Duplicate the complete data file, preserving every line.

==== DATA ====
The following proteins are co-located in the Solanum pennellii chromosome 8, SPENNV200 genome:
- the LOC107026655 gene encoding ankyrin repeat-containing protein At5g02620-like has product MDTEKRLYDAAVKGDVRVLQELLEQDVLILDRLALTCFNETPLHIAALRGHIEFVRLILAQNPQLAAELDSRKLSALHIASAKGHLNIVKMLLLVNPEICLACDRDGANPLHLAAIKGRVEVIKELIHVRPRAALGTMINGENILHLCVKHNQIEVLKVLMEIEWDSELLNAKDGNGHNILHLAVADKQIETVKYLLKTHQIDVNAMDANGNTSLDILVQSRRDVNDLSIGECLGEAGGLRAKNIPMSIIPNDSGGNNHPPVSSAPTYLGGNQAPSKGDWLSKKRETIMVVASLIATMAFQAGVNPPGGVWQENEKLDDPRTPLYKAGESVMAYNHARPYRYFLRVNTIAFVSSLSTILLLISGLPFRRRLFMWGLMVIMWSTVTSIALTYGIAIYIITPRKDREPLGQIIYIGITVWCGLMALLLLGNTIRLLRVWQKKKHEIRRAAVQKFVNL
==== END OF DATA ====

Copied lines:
The following proteins are co-located in the Solanum pennellii chromosome 8, SPENNV200 genome:
- the LOC107026655 gene encoding ankyrin repeat-containing protein At5g02620-like has product MDTEKRLYDAAVKGDVRVLQELLEQDVLILDRLALTCFNETPLHIAALRGHIEFVRLILAQNPQLAAELDSRKLSALHIASAKGHLNIVKMLLLVNPEICLACDRDGANPLHLAAIKGRVEVIKELIHVRPRAALGTMINGENILHLCVKHNQIEVLKVLMEIEWDSELLNAKDGNGHNILHLAVADKQIETVKYLLKTHQIDVNAMDANGNTSLDILVQSRRDVNDLSIGECLGEAGGLRAKNIPMSIIPNDSGGNNHPPVSSAPTYLGGNQAPSKGDWLSKKRETIMVVASLIATMAFQAGVNPPGGVWQENEKLDDPRTPLYKAGESVMAYNHARPYRYFLRVNTIAFVSSLSTILLLISGLPFRRRLFMWGLMVIMWSTVTSIALTYGIAIYIITPRKDREPLGQIIYIGITVWCGLMALLLLGNTIRLLRVWQKKKHEIRRAAVQKFVNL